One of the things I loved and I hope [the audience] did too about reading the book is that it's a page-turner. Every single time you're like 'I gotta find out what's gonna happen next.' And we really wanted to imbue the whole television [series] with that same blend of energy, we really wanted to make it fee like 'I gotta figure out what's gonna happen next.' I hope we did that; I think we did pretty good."
Bendis seconded Aubuchon's assertions, saying that, in addition to the actors joining the cast, talent was brought in to help out on the other side of the camera as well.
"When Remi became the showrunner... The connection was very strong and… he sat down and he goes, 'here's what we're gonna do,' and behind the scenes we hired some amazing people, like really amazing people with amazing credits at the top of their game. Our costume designer Shauna who is Joss Whedon's costume designer did Firefly and Buffy and all these amazing movies with him. And our stunt coordinator Mike who works on Star Wars and Indiana Jones and is Harrison Ford's stunt guy in all these movies. And our cinematographer -- I'm a big cinematography nerd -- the look of the show finding it's own version of a unique look, just like Jessica Jones has. Every aspect of it just got better, everything got better."
The additions the series made both in front of and behind the camera called for a season 2 storyline big enough and compelling enough to put the offseason acquisitions to proper use. The writers and producers' choice was ultimately an easy one, as the first story explored in the comics made for an absorbing tale that would service the season 1 story, while also acting as the perfect jumping on point for new viewers. Bendis said:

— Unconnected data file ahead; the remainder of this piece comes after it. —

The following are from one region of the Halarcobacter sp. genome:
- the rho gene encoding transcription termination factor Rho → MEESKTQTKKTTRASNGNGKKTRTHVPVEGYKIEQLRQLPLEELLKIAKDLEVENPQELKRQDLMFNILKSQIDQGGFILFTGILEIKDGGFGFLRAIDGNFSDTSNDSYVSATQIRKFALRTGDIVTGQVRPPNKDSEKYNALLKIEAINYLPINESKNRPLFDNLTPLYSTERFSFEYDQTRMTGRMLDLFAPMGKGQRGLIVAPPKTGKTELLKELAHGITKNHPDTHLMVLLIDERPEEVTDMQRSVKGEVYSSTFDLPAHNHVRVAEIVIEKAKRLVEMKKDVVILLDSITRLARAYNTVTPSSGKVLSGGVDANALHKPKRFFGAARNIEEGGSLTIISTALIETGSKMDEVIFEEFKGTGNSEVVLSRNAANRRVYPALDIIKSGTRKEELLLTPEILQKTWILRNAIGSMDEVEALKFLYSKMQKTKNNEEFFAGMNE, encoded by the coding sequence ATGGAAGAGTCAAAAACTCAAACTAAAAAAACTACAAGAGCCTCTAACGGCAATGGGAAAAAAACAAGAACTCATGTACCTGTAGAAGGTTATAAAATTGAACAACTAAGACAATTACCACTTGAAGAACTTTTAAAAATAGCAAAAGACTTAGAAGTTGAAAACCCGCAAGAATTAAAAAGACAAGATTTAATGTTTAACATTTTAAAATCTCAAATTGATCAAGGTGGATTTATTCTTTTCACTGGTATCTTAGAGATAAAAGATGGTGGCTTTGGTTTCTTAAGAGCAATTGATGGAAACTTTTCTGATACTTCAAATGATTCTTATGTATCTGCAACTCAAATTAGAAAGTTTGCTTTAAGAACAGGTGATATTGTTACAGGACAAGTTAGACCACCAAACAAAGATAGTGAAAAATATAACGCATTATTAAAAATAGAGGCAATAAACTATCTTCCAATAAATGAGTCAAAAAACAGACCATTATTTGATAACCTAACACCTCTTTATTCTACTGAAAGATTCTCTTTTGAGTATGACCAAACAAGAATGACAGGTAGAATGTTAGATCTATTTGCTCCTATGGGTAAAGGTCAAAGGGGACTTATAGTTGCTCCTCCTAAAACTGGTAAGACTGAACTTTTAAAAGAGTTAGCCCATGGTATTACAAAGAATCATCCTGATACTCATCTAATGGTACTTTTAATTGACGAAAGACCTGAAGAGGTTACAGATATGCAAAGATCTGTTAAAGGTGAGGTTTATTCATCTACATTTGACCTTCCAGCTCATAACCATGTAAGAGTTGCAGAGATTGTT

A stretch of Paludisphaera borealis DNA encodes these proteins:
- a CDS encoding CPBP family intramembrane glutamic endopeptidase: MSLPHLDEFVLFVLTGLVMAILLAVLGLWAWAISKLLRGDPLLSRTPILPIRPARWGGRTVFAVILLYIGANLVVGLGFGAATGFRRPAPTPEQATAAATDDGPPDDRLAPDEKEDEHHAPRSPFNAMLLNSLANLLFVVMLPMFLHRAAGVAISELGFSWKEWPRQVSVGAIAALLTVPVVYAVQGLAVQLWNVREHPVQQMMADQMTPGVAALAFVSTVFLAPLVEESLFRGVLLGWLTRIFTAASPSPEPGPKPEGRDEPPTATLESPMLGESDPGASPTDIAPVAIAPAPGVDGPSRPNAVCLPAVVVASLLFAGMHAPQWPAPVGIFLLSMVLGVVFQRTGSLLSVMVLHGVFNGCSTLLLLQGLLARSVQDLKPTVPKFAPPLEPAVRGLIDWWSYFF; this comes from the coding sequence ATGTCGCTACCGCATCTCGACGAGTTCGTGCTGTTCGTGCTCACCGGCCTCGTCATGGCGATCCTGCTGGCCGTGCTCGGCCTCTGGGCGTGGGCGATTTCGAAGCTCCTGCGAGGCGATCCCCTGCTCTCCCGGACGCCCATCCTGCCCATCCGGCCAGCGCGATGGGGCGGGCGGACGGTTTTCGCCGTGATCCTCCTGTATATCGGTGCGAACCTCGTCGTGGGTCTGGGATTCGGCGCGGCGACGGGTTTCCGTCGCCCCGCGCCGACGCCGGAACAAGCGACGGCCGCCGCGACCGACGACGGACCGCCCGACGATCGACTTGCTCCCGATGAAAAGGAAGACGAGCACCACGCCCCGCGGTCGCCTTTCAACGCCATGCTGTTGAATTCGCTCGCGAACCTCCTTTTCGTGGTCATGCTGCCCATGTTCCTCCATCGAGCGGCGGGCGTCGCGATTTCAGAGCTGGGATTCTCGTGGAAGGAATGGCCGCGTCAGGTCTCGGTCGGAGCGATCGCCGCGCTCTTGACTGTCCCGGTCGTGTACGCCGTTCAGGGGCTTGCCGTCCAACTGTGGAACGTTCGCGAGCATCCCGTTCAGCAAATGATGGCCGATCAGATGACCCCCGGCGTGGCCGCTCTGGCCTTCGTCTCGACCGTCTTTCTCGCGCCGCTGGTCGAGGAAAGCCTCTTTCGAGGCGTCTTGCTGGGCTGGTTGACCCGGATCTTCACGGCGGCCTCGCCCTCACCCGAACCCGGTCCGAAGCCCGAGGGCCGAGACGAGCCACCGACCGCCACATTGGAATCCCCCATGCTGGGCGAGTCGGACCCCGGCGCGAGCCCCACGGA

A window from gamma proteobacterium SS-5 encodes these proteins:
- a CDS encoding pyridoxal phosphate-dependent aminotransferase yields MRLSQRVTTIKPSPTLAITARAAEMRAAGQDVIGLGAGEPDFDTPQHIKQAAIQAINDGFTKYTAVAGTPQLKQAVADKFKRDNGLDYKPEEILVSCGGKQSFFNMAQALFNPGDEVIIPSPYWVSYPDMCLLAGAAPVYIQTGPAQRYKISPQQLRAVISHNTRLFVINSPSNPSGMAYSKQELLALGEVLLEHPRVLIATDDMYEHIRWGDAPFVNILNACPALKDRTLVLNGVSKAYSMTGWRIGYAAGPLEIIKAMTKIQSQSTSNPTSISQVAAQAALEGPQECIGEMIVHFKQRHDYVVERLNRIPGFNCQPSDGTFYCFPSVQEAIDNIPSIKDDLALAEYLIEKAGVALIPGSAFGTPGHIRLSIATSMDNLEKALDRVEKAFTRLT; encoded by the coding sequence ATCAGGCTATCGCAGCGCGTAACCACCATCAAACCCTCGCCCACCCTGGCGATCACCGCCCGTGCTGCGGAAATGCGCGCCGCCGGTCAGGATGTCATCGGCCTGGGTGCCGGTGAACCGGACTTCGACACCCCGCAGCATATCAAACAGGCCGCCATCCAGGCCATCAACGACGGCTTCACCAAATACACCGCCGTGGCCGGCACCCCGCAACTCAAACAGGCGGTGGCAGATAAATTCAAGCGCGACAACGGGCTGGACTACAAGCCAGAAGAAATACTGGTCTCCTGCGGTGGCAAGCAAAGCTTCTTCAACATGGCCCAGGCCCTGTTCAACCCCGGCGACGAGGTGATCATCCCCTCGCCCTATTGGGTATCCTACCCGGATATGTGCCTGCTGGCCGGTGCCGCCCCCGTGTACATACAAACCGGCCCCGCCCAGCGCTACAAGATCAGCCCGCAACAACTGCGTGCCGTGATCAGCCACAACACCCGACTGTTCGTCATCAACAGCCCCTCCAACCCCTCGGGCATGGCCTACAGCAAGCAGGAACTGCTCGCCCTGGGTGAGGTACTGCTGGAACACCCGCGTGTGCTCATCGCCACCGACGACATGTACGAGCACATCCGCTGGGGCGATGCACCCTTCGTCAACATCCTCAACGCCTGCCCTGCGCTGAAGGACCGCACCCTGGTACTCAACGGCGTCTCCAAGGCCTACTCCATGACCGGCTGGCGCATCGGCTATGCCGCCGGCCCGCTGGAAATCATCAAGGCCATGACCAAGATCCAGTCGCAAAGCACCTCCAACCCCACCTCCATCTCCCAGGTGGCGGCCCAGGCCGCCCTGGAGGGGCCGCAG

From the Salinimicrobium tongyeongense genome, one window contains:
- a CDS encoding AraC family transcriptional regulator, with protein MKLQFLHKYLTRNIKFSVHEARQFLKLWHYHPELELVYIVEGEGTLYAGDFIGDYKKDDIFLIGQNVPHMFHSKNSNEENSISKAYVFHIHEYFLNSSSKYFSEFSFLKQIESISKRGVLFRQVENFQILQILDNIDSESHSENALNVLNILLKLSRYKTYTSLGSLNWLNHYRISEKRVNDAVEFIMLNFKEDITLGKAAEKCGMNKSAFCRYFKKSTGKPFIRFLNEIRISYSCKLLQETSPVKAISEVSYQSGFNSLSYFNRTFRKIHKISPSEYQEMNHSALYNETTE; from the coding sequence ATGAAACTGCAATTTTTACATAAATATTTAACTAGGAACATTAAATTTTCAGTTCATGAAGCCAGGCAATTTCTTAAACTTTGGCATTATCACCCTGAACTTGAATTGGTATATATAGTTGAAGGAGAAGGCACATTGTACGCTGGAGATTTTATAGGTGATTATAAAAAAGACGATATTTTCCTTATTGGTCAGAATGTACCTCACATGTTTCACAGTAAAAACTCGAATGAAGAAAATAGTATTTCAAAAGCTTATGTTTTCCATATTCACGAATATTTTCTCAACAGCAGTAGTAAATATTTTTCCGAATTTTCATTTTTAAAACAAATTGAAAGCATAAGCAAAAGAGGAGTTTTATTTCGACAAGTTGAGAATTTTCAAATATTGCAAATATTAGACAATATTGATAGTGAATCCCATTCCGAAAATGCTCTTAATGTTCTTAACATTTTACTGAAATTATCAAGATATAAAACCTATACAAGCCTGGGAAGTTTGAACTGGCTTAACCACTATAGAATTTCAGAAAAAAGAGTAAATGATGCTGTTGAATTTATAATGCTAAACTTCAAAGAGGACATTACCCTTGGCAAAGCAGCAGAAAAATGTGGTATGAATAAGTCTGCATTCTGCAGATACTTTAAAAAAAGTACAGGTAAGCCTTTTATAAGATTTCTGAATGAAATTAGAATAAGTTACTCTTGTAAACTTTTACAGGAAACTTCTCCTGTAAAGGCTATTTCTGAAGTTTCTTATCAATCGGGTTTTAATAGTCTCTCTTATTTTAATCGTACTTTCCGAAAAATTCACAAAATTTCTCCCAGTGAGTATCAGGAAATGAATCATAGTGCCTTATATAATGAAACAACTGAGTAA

"The original storyline of the first graphic novel was Who Killed Retro Girl? In that story every single beat of the investigation opens up the world of Powers, introducing them to you. So just like in the show, this storyline will open up the world of Powers. We see new characters; we find new corners. Everywhere we go there's something new to look at, something new to see that you're not going to see on other shows."
Heyward added to Bendis' comments by explaining how the death of Retro Girl alters the series' landscape for season 2 and how the off-screen death of a major character not only sets the story in motion, but also raises the stakes for everyone involved, especially her character, Deena Pilgrim.
"With the absence of Retro Girl, the world is thrown into chaos. What do you do when this person who you thought was going to protect you, was always going to be there for you is now gone? What is your personal responsibility for how the world is going to be reordered? And to take that responsibility and that power… what do you do with it? Deena has some really great moments where she has the opportunity to do something and has to question who she thinks she is. And making the world larger she's got more foils to challenge her idea of herself."
Bendis was quick to add to Heyward's statements about Retro Girl character and Deena's season 2 arc, saying:
"[Retro Girl's] presence in the city and in the world kept things at bay; it kept certain other powers and other threats to the world -- just her existence stopped them from happening. And with her gone, almost immediately those threats find the power to do whatever nasty stuff they were up to. There's chaos in the streets... immediately because they feel no one is watching them anymore or 'if they can get her, they can get any of us, so what the hell.'
Deena in the book is morally challenged person, wrestling with it every single second and first we have to introduce the character and then you dig deeper."